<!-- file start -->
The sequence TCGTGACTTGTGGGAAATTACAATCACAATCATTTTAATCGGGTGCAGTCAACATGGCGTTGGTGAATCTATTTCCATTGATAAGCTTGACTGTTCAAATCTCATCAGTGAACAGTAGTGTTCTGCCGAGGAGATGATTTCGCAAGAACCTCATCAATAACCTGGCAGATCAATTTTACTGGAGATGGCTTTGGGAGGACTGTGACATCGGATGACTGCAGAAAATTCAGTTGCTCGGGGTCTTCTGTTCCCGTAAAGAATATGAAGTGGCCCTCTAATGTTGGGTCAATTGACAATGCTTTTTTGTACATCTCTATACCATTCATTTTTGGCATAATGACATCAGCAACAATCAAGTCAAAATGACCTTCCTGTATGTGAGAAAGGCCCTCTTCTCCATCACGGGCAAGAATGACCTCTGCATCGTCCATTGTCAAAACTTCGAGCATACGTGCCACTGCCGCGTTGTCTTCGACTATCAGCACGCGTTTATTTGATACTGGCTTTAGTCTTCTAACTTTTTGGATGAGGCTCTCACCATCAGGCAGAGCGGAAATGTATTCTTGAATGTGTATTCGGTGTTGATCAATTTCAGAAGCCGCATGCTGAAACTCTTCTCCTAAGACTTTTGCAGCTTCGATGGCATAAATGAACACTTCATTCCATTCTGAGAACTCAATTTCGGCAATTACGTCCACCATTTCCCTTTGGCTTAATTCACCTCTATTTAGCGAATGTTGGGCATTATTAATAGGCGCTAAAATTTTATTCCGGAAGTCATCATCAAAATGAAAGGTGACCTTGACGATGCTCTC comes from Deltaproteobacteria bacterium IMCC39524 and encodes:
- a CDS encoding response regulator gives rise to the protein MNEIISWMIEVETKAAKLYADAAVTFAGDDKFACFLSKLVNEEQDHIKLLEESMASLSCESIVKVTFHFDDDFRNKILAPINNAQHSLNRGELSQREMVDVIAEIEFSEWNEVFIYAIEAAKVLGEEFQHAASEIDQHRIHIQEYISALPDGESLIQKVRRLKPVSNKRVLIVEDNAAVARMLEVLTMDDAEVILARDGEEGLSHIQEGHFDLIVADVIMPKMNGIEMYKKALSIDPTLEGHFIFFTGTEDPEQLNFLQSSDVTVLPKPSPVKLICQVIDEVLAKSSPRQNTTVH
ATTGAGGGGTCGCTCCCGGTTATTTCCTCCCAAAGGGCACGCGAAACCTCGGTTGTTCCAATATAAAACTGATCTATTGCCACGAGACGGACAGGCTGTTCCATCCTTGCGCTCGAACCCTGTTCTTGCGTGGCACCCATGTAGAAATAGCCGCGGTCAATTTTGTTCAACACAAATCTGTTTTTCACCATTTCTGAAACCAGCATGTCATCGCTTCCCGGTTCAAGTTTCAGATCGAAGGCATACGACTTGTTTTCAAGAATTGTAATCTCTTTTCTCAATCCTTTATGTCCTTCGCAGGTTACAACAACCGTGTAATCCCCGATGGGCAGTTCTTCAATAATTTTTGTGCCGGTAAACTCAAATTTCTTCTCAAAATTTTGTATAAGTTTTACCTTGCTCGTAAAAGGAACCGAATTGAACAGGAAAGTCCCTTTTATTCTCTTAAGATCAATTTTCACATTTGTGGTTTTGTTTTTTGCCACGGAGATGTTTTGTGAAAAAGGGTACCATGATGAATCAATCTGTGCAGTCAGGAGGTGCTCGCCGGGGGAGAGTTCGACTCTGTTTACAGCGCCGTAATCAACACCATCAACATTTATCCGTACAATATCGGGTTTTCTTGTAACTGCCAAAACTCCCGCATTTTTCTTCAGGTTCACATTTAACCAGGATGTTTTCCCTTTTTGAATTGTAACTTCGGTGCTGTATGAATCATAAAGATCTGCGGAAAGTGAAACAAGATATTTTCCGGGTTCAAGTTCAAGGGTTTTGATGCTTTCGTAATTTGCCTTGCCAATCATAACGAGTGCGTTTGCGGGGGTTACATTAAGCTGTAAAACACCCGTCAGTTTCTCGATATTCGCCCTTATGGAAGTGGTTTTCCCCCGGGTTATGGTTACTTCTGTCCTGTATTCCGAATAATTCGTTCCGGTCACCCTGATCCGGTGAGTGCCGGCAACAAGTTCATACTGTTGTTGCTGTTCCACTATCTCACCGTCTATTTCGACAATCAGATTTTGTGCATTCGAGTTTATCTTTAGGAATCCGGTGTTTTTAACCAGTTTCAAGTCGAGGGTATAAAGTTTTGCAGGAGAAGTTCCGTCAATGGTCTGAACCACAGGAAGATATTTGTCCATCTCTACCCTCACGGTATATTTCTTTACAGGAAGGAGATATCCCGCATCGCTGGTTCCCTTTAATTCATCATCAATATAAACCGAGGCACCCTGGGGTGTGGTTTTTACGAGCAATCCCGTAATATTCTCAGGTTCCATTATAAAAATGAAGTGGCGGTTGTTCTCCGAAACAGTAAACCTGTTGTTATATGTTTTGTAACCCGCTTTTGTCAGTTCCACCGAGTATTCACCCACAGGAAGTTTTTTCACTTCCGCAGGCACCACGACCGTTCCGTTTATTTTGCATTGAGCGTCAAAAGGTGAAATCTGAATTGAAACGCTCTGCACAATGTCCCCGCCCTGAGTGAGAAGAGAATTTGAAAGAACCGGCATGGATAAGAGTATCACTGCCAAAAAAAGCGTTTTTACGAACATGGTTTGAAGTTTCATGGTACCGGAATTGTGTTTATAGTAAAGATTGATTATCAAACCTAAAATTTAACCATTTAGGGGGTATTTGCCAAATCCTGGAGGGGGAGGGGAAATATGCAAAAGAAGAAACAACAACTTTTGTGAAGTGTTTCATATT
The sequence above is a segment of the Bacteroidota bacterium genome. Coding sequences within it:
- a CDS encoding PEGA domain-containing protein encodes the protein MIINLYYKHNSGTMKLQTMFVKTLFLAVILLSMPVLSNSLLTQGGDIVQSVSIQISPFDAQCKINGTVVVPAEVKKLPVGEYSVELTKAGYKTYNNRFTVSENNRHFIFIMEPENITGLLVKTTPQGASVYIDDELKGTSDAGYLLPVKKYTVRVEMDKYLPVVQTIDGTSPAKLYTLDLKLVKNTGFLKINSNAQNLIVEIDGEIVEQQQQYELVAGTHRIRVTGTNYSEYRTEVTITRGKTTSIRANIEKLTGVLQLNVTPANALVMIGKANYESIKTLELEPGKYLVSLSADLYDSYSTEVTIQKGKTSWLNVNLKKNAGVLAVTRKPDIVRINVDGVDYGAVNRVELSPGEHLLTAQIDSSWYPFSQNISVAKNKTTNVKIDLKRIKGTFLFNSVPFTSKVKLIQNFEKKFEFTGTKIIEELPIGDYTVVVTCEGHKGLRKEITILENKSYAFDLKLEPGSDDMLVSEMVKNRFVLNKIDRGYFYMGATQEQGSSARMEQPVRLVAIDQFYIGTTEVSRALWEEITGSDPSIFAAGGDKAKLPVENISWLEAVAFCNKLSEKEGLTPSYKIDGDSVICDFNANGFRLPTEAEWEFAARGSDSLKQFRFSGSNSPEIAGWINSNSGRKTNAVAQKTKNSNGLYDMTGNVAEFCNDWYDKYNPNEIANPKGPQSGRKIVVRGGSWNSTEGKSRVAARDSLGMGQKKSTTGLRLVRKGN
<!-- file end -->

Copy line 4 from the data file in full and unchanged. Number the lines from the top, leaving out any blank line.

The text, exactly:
The sequence above is a segment of the Bacteroidota bacterium genome. Coding sequences within it: